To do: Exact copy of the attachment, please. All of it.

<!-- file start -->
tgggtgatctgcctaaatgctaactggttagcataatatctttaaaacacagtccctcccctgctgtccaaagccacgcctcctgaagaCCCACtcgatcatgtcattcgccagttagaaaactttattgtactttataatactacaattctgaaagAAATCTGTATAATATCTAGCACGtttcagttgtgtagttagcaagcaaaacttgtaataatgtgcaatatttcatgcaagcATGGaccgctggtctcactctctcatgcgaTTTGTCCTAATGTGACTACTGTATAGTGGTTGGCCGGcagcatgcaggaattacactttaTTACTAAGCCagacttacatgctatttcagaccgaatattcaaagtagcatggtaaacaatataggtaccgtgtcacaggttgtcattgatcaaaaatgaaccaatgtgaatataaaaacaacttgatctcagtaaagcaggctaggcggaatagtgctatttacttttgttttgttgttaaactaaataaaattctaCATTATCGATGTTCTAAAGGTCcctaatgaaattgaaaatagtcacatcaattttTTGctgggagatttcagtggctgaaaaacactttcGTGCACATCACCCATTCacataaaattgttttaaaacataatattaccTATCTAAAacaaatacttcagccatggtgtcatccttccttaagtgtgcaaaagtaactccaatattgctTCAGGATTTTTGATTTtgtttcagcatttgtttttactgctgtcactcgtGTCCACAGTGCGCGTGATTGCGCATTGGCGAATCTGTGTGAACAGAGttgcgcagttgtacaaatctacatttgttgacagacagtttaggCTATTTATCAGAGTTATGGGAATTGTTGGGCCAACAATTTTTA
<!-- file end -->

tgggtgatctgcctaaatgctaactggttagcataatatctttaaaacacagtccctcccctgctgtccaaagccacgcctcctgaagaCCCACtcgatcatgtcattcgccagttagaaaactttattgtactttataatactacaattctgaaagAAATCTGTATAATATCTAGCACGtttcagttgtgtagttagcaagcaaaacttgtaataatgtgcaatatttcatgcaagcATGGaccgctggtctcactctctcatgcgaTTTGTCCTAATGTGACTACTGTATAGTGGTTGGCCGGcagcatgcaggaattacactttaTTACTAAGCCagacttacatgctatttcagaccgaatattcaaagtagcatggtaaacaatataggtaccgtgtcacaggttgtcattgatcaaaaatgaaccaatgtgaatataaaaacaacttgatctcagtaaagcaggctaggcggaatagtgctatttacttttgttttgttgttaaactaaataaaattctaCATTATCGATGTTCTAAAGGTCcctaatgaaattgaaaatagtcacatcaattttTTGctgggagatttcagtggctgaaaaacactttcGTGCACATCACCCATTCacataaaattgttttaaaacataatattaccTATCTAAAacaaatacttcagccatggtgtcatccttccttaagtgtgcaaaagtaactccaatattgctTCAGGATTTTTGATTTtgtttcagcatttgtttttactgctgtcactcgtGTCCACAGTGCGCGTGATTGCGCATTGGCGAATCTGTGTGAACAGAGttgcgcagttgtacaaatctacatttgttgacagacagtttaggCTATTTATCAGAGTTATGGGAATTGTTGGGCCAACAATTTTTA